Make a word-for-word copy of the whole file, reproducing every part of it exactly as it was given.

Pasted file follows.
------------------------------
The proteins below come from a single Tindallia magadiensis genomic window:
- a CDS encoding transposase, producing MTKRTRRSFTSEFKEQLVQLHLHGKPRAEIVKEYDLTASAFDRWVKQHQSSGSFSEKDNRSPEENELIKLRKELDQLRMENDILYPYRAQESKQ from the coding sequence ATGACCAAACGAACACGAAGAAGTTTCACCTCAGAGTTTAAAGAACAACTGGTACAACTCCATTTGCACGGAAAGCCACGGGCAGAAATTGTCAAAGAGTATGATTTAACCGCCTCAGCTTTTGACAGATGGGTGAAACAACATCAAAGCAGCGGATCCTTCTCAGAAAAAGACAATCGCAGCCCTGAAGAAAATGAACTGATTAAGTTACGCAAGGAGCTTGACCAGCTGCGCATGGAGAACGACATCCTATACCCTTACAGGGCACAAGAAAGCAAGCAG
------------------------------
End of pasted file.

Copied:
The proteins below come from a single Tindallia magadiensis genomic window:
- a CDS encoding transposase, producing MTKRTRRSFTSEFKEQLVQLHLHGKPRAEIVKEYDLTASAFDRWVKQHQSSGSFSEKDNRSPEENELIKLRKELDQLRMENDILYPYRAQESKQ from the coding sequence ATGACCAAACGAACACGAAGAAGTTTCACCTCAGAGTTTAAAGAACAACTGGTACAACTCCATTTGCACGGAAAGCCACGGGCAGAAATTGTCAAAGAGTATGATTTAACCGCCTCAGCTTTTGACAGATGGGTGAAACAACATCAAAGCAGCGGATCCTTCTCAGAAAAAGACAATCGCAGCCCTGAAGAAAATGAACTGATTAAGTTACGCAAGGAGCTTGACCAGCTGCGCATGGAGAACGACATCCTATACCCTTACAGGGCACAAGAAAGCAAGCAG